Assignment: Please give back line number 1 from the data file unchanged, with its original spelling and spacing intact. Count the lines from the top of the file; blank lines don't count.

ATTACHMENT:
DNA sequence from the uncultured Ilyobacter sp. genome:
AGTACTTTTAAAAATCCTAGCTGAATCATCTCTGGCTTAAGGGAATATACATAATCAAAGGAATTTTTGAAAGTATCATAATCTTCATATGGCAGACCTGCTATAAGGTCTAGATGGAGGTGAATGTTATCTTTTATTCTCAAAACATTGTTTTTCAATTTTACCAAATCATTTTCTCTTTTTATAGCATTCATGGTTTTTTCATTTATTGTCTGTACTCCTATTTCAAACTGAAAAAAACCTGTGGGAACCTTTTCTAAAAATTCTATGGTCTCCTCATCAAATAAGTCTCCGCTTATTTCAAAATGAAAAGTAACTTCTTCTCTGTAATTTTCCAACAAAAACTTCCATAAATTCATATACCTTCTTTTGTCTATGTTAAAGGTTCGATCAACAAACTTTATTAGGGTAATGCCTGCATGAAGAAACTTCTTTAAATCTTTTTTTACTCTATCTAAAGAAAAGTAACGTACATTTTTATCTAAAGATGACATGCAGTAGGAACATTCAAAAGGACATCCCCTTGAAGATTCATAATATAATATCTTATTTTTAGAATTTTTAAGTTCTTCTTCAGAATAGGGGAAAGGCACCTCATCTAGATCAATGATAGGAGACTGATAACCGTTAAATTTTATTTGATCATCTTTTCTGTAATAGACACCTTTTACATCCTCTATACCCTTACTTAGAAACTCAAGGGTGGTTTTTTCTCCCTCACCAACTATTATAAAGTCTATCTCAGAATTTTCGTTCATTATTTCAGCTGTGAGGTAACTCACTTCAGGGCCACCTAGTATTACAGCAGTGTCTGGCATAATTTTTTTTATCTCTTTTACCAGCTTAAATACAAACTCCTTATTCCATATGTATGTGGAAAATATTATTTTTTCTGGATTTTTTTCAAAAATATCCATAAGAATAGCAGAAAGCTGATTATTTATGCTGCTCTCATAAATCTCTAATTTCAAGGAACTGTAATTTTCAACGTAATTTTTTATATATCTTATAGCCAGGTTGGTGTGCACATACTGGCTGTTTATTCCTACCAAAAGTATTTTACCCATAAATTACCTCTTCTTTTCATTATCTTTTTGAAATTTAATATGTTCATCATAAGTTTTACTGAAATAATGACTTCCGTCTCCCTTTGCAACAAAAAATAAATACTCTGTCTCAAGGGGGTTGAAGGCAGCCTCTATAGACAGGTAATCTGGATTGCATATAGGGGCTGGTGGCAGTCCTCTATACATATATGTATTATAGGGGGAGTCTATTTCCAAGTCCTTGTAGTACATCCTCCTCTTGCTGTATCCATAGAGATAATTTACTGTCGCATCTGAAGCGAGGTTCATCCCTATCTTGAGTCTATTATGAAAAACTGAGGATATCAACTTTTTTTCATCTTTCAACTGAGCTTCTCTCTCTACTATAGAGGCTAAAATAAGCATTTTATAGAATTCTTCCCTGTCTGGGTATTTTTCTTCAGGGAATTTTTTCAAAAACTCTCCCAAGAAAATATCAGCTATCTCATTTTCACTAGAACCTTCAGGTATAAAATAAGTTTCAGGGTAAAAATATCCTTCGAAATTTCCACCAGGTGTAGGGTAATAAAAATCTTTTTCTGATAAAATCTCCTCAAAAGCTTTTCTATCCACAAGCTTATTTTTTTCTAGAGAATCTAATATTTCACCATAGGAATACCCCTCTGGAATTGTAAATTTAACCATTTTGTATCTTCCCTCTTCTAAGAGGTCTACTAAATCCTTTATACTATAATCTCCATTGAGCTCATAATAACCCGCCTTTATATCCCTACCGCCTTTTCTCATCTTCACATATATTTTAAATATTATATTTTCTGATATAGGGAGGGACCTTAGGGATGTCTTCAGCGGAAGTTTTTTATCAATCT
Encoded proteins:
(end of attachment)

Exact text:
DNA sequence from the uncultured Ilyobacter sp. genome: